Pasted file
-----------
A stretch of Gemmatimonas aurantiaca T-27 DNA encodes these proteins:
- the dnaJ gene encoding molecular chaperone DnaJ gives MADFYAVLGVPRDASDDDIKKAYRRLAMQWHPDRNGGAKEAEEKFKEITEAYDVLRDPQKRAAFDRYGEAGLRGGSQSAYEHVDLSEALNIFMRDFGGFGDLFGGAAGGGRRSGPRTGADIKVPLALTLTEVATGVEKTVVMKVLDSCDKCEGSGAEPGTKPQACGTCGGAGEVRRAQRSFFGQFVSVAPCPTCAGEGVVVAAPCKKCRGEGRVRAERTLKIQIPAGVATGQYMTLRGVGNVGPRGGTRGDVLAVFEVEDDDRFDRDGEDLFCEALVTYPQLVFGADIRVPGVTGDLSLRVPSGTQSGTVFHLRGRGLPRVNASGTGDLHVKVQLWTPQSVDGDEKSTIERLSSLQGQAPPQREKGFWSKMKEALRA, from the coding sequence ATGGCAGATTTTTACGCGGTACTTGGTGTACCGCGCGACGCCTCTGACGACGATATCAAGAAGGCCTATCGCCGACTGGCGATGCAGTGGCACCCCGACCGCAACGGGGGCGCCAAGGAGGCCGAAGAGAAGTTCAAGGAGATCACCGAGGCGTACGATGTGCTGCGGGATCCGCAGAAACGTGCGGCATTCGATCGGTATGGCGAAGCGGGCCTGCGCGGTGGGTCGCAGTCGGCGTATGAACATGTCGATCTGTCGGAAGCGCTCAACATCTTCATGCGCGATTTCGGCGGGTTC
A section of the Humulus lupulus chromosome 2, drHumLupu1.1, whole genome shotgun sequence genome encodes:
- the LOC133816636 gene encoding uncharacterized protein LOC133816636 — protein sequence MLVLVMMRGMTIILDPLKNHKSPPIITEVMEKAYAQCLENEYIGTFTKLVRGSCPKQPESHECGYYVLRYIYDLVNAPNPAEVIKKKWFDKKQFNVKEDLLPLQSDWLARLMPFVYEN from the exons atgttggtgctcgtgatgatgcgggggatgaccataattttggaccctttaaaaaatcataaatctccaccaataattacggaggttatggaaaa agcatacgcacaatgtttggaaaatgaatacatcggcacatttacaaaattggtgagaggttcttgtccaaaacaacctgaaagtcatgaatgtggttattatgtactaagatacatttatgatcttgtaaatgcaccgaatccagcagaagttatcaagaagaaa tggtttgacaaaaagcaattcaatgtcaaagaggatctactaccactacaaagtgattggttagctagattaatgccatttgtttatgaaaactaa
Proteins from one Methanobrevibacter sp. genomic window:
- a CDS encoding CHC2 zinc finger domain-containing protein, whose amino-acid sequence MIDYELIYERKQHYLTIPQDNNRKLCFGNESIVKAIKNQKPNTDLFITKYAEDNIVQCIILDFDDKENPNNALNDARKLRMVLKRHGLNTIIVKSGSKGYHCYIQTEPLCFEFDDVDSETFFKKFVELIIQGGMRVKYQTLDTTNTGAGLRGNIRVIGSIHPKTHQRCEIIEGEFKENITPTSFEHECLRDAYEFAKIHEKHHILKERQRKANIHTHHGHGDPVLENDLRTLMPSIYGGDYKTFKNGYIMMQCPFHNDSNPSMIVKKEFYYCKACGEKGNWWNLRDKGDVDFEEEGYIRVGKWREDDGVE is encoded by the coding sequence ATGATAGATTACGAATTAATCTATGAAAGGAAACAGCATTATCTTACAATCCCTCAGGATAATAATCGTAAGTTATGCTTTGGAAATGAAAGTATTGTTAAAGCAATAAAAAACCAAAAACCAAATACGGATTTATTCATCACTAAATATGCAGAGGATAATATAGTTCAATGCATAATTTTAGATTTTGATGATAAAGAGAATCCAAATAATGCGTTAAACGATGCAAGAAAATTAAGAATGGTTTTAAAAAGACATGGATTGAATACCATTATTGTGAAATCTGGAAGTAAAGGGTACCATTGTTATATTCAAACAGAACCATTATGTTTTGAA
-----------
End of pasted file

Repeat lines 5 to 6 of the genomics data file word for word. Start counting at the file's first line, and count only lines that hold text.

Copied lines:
Proteins from one Methanobrevibacter sp. genomic window:
- a CDS encoding CHC2 zinc finger domain-containing protein, whose amino-acid sequence MIDYELIYERKQHYLTIPQDNNRKLCFGNESIVKAIKNQKPNTDLFITKYAEDNIVQCIILDFDDKENPNNALNDARKLRMVLKRHGLNTIIVKSGSKGYHCYIQTEPLCFEFDDVDSETFFKKFVELIIQGGMRVKYQTLDTTNTGAGLRGNIRVIGSIHPKTHQRCEIIEGEFKENITPTSFEHECLRDAYEFAKIHEKHHILKERQRKANIHTHHGHGDPVLENDLRTLMPSIYGGDYKTFKNGYIMMQCPFHNDSNPSMIVKKEFYYCKACGEKGNWWNLRDKGDVDFEEEGYIRVGKWREDDGVE is encoded by the coding sequence ATGATAGATTACGAATTAATCTATGAAAGGAAACAGCATTATCTTACAATCCCTCAGGATAATAATCGTAAGTTATGCTTTGGAAATGAAAGTATTGTTAAAGCAATAAAAAACCAAAAACCAAATACGGATTTATTCATCACTAAATATGCAGAGGATAATATAGTTCAATGCATAATTTTAGATTTTGATGATAAAGAGAATCCAAATAATGCGTTAAACGATGCAAGAAAATTAAGAATGGTTTTAAAAAGACATGGATTGAATACCATTATTGTGAAATCTGGAAGTAAAGGGTACCATTGTTATATTCAAACAGAACCATTATGTTTTGAA